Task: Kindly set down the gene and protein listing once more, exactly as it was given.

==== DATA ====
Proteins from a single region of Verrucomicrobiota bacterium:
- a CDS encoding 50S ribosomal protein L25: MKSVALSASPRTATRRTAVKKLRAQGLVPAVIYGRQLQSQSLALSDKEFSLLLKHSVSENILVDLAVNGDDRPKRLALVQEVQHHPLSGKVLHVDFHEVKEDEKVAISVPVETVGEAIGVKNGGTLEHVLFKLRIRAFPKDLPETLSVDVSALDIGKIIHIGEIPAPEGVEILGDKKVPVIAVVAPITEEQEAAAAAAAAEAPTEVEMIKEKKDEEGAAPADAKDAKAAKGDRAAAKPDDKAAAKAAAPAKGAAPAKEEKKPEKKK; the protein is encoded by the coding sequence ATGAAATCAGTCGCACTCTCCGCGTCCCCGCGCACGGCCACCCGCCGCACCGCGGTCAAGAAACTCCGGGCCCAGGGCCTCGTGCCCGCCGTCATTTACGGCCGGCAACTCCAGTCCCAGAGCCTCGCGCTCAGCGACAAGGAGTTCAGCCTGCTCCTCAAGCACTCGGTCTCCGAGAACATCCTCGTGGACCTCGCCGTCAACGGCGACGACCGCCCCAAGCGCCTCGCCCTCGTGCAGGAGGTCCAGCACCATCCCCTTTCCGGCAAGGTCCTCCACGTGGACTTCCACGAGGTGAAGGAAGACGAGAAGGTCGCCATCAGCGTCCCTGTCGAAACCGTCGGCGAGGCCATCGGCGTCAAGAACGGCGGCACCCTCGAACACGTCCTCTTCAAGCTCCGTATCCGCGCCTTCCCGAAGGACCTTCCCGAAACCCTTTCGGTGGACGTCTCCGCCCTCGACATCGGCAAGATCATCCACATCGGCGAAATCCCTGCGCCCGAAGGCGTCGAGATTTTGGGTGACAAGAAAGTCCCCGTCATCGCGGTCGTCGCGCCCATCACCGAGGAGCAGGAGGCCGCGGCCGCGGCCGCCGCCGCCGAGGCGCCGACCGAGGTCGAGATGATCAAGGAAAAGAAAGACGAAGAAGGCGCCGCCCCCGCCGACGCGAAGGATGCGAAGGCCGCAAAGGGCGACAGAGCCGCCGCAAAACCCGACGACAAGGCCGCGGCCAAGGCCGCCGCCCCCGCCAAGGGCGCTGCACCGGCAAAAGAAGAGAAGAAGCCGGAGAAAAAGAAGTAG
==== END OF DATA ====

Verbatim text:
Proteins from a single region of Verrucomicrobiota bacterium:
- a CDS encoding 50S ribosomal protein L25: MKSVALSASPRTATRRTAVKKLRAQGLVPAVIYGRQLQSQSLALSDKEFSLLLKHSVSENILVDLAVNGDDRPKRLALVQEVQHHPLSGKVLHVDFHEVKEDEKVAISVPVETVGEAIGVKNGGTLEHVLFKLRIRAFPKDLPETLSVDVSALDIGKIIHIGEIPAPEGVEILGDKKVPVIAVVAPITEEQEAAAAAAAAEAPTEVEMIKEKKDEEGAAPADAKDAKAAKGDRAAAKPDDKAAAKAAAPAKGAAPAKEEKKPEKKK; the protein is encoded by the coding sequence ATGAAATCAGTCGCACTCTCCGCGTCCCCGCGCACGGCCACCCGCCGCACCGCGGTCAAGAAACTCCGGGCCCAGGGCCTCGTGCCCGCCGTCATTTACGGCCGGCAACTCCAGTCCCAGAGCCTCGCGCTCAGCGACAAGGAGTTCAGCCTGCTCCTCAAGCACTCGGTCTCCGAGAACATCCTCGTGGACCTCGCCGTCAACGGCGACGACCGCCCCAAGCGCCTCGCCCTCGTGCAGGAGGTCCAGCACCATCCCCTTTCCGGCAAGGTCCTCCACGTGGACTTCCACGAGGTGAAGGAAGACGAGAAGGTCGCCATCAGCGTCCCTGTCGAAACCGTCGGCGAGGCCATCGGCGTCAAGAACGGCGGCACCCTCGAACACGTCCTCTTCAAGCTCCGTATCCGCGCCTTCCCGAAGGACCTTCCCGAAACCCTTTCGGTGGACGTCTCCGCCCTCGACATCGGCAAGATCATCCACATCGGCGAAATCCCTGCGCCCGAAGGCGTCGAGATTTTGGGTGACAAGAAAGTCCCCGTCATCGCGGTCGTCGCGCCCATCACCGAGGAGCAGGAGGCCGCGGCCGCGGCCGCCGCCGCCGAGGCGCCGACCGAGGTCGAGATGATCAAGGAAAAGAAAGACGAAGAAGGCGCCGCCCCCGCCGACGCGAAGGATGCGAAGGCCGCAAAGGGCGACAGAGCCGCCGCAAAACCCGACGACAAGGCCGCGGCCAAGGCCGCCGCCCCCGCCAAGGGCGCTGCACCGGCAAAAGAAGAGAAGAAGCCGGAGAAAAAGAAGTAG